It is reasonable to expect that genetically identical trees would respond similarly to drought conditions, but there has long been suspicion that a “nursery effect” might exist.   Researchers in Canada wanted to see how three different clonal lines of hybrid poplar trees, originating from nurseries in different climatic conditions in different provinces, would respond when brought together under the same controlled climatic conditions, with some eventually subjected to drought stress. After collecting the three different clonal lines, each line gathered from two different provinces, groups of progeny from each location were grown in a climate-controlled greenhouse at the University of Toronto for at least nine weeks. Half of the plants from each location were then subjected to drought conditions. What researchers found was that in two of the three clonal lines, genetically identical trees responded differently depending upon the nursery and climate from which they came. The two “older” hybrid lines, showed the greatest “nursery effect.”

 

The conclusion is that epigenetic changes (modifications in how the DNA is read, not changes to the DNA code) occur over time within clonal lines, influenced by various pressures, such as water availability, pests, or soil conditions, that, in effect, provide a kind of genetic diversity dependent upon the geographic origin of the clone. These epigenetic changes grow more persistent over time, as long as the clone remains in the same habitat. The changes are then functionally recorded in the molecular memory, even if the plant’s progeny are moved to a new geographical location. Aside from ecologic implications of clonal species being able to adapt epigenetically (or not) to varying environmental conditions, these findings are important to foresters who may be sourcing trees, grown in different climatic conditions, that might respond differently to changing growing conditions—despite the genetic identity of the trees.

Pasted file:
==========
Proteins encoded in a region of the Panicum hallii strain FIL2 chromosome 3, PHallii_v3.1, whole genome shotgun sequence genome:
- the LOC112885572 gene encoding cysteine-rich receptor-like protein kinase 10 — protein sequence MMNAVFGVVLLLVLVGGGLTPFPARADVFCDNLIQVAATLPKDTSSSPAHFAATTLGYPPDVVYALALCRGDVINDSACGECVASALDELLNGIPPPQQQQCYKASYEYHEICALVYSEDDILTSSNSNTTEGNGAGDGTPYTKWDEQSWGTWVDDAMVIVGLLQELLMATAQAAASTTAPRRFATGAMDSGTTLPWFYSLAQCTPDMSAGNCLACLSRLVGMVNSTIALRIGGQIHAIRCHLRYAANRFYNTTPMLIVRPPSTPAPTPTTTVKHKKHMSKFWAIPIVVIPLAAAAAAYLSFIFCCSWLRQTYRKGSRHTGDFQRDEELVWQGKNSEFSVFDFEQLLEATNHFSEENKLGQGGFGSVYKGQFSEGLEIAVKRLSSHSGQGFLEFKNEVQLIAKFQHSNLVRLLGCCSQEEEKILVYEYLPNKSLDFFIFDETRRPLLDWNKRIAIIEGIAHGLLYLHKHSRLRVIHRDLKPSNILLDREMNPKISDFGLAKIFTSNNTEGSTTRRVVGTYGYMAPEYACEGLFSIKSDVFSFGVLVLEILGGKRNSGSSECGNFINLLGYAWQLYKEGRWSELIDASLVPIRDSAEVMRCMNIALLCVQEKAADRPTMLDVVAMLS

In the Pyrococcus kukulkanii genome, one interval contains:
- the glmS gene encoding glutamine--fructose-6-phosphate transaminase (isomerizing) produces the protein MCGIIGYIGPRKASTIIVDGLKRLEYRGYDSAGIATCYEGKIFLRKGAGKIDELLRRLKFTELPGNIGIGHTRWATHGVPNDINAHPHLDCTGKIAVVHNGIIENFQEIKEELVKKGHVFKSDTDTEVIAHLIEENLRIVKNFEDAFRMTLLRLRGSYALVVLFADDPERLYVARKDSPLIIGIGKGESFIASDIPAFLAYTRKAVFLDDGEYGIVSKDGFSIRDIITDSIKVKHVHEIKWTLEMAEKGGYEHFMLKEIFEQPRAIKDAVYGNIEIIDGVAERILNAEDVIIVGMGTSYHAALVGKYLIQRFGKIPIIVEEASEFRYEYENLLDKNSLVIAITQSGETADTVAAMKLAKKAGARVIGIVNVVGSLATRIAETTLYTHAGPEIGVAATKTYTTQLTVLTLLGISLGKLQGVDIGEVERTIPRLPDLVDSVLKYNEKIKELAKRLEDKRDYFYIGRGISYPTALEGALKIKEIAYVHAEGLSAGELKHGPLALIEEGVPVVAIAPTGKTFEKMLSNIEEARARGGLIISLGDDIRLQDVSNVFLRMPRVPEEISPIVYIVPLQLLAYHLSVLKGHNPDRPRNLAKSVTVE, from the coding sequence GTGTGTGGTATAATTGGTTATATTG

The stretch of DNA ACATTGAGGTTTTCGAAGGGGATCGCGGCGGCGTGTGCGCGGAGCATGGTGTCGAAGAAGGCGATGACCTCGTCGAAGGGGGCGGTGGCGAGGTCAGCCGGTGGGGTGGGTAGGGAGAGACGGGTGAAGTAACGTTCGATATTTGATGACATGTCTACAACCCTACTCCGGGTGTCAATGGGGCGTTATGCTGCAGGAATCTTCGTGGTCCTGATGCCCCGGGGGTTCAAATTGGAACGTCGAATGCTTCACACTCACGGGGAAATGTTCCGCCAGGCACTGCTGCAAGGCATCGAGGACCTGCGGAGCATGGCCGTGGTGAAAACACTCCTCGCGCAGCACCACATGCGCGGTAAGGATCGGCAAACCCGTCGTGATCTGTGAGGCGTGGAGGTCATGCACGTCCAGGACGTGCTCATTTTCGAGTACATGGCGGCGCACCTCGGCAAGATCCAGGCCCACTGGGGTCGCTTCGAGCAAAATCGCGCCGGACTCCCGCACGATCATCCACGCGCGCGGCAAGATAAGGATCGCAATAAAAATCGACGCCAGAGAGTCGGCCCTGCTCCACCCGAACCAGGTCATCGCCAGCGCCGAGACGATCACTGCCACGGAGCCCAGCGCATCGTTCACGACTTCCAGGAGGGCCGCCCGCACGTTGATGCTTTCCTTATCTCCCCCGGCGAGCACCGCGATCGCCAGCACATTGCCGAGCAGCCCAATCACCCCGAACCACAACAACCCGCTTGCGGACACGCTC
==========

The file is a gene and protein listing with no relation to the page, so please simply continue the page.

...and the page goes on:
Proceedings of the National Academy of Sciences, vol. 108 no. 30: 12521-12526

 

Pine Needles and Soil Acidity

It is widely believed that, if your soil is not acidic enough to grow blueberries and azaleas, you can increase the acidity by mulching or amending with pine needles. Various studies over the years have attempted to address this notion, but good data is not easy to find. The general information bulletins provided to the public by university extension offices in many states profess that pine needle mulch is “good to use around acid-loving plants;” others make no claims about soil pH manipulation with pine needles, instead proclaiming the many other virtues of a needle mulch. One fairly recent study, done by the Agricultural Research Service branch of the USDA, found that needles of loblolly pine (Pinus taeda), often called pine straw, incorporated into topsoil did not, over a twelve-month period, reduce the pH of the soil.

ARS Research Paper:  “Effect of Pine Bark, Pine Straw, and Red Oak Wood Mulches on Soil pH,” by David Burner